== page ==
Donald Trump attended the INMA 2017 World Congress in New York City this week. Not in person, of course (fake news alert). But he was certainly here in spirit, or perhaps in effigy.
At the opening on Monday, the embattled American president inspired laughter when emcee Juan Señor suggested someone from the White House might handle Russian translation of presentations if required.
After that, Trump repeatedly resurfaced throughout the two-day gathering of news industry leaders, in comic or worried references to how he has upended the news industry’s fortunes and changed the media’s public image over the past year.
Then more soberly, at the conference’s closing session Tuesday afternoon, INMA Executive Director/CEO Earl Wilkinson invoked Trump one last time — as motivation in part for a timely industry introspection and reboot.
“Of all the things that I never dreamed I would say is ‘Donald J. Trump: journalism’s savior.’ Didn’t see that one coming,” Wilkinson said. “Could this guy have allowed us to get our mojo back?
“In November of last year we thought it might be, not the end, but certainly a major disruption. But now you see it was a great opportunity in chaos. It gave us an excuse to ask questions of ourselves. It gave us an excuse to talk about ourselves.”
Kicking off that introspection, Wilkinson listed what he thinks has been going right recently for beleaguered publishers:
“I think there’s a lot of great news to talk about in terms of transformation,” he said, “things that we were not good at that we’ve become better at: We have established platform agnostic brands. We are investing in branding. We are investing in personality development. We’re investing in data. We’re smarter than ever in our audiences. ... We’re talking about segmentation. Platform specialists. The talent gap is closing, especially on the young, digital side.”
At the same time, Wilkinson said he sees some warning signs, and even a "great stall" in some areas.
“I’m glad that we’re getting more more savvy with digital, but I fear that our relationship with readers has become a little less emotional, a little more click transactional.”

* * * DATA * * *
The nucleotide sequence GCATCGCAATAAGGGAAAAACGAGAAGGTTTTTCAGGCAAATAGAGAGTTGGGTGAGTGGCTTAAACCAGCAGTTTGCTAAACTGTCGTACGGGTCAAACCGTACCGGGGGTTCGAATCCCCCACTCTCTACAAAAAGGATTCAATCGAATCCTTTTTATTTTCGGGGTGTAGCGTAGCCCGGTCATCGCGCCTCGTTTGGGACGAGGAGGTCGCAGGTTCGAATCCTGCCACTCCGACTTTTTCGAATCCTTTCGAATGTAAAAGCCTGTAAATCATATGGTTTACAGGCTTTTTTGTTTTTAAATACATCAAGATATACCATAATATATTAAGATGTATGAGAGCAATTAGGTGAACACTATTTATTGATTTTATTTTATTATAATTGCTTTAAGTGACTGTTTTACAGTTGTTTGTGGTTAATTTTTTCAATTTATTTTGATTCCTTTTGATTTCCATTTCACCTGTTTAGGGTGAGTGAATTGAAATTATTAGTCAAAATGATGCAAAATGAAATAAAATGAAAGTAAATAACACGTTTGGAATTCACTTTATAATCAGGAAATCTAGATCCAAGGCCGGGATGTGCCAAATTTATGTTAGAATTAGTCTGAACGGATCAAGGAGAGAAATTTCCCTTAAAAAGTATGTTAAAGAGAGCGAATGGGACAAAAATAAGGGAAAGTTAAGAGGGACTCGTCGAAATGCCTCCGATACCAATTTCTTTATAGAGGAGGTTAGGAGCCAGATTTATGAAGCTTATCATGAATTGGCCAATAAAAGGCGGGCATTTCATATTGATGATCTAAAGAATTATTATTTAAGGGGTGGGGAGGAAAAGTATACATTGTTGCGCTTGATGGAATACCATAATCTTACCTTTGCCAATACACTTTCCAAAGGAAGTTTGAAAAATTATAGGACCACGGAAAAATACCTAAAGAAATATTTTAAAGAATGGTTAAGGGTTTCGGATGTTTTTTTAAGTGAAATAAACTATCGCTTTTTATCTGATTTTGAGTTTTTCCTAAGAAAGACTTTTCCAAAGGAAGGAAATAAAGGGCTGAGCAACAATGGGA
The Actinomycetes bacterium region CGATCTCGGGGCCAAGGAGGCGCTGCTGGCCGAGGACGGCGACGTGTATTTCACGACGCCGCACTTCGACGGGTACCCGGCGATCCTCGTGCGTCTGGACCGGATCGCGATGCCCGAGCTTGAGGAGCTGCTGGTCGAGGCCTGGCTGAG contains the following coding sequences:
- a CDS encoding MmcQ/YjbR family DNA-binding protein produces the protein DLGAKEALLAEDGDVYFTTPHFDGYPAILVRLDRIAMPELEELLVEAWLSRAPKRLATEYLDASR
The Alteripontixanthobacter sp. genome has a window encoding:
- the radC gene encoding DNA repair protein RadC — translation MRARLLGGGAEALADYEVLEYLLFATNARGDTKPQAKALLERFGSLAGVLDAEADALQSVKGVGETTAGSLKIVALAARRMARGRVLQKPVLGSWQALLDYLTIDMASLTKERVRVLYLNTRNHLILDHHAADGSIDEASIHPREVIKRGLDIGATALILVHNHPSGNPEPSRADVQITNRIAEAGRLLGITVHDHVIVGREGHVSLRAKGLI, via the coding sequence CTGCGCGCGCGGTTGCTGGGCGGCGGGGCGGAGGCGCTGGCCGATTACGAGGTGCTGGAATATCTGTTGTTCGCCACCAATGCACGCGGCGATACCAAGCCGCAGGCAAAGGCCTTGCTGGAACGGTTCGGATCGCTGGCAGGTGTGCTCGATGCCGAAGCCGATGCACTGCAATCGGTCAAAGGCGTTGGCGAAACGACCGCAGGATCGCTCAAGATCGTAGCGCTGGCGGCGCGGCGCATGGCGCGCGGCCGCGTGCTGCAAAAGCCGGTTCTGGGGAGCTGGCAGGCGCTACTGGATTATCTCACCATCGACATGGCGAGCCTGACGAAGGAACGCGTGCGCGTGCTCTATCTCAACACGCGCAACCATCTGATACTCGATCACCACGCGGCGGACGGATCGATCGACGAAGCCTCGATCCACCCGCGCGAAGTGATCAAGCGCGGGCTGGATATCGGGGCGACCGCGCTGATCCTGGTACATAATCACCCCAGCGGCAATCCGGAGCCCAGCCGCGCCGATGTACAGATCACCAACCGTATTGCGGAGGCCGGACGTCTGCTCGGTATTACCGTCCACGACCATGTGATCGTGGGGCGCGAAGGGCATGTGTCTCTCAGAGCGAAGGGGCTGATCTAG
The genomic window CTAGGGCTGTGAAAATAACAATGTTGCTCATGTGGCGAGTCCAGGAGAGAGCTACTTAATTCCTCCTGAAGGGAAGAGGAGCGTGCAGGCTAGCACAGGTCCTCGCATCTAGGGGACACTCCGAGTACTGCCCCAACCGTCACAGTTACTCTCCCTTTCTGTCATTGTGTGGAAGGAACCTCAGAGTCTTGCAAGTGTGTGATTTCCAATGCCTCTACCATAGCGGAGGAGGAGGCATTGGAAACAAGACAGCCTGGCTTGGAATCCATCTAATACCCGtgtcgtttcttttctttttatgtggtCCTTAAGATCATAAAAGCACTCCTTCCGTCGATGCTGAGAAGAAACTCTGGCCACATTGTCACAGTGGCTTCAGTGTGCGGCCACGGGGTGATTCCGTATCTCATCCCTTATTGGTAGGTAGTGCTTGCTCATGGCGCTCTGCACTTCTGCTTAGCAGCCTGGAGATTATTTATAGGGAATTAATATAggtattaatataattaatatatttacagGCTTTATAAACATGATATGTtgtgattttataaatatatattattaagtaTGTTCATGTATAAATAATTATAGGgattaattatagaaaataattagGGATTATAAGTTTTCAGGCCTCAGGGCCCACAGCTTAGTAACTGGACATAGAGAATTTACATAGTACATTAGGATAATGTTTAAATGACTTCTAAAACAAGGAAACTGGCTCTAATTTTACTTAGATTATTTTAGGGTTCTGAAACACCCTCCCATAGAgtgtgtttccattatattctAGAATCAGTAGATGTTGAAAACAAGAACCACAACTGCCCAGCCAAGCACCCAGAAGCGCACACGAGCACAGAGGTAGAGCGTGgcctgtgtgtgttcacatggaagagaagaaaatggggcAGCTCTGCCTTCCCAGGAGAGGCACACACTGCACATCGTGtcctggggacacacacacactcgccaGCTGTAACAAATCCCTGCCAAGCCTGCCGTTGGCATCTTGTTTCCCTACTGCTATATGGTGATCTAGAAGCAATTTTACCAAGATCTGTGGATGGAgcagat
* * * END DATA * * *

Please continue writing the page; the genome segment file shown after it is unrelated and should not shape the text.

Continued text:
He called “print cultures and print workflows” anchors that continue to hold media companies back from essential digital conversions.
And then, addressing some publishers’ ambivalence and even hostility toward new digital platforms including Facebook and Google, he called for detent and respect: “I get that there are moments where they are our enemy and they have to be defeated, but they’re our friends as well and we have to embrace that.”
In closing his conference summary, Wilkinson offered three priorities for the 400-plus attendees now heading back to more than 40 countries:
1. “Have an honest conversation at your next strategic retreat about what business you’re really in. That’s not an academic exercise. And maybe the CEO and the editor have to leave the room to get an honest answer. But are you in the journalism business? Are you in the advertising business? The audience business? The tech business? ... Have an honest conversation. I suspect and I hope that we’re in the audience business these days.”
2. “Establish your foundations. … And I identify those foundations as: Know who you are, what is your brand. Invest in your culture. Invest in data. And yes, understand audience and audience fragmentation.”
3. “Know your platforms. … I challenge you to have someone at your company — either in title or in spirit — who is the chief audience officer, who knows your print audience, who knows your Google audience, who knows your smartphone audience. Yes, you need an overarching platform and audience storyline. But you’ve got to be able to tell those individual stories.”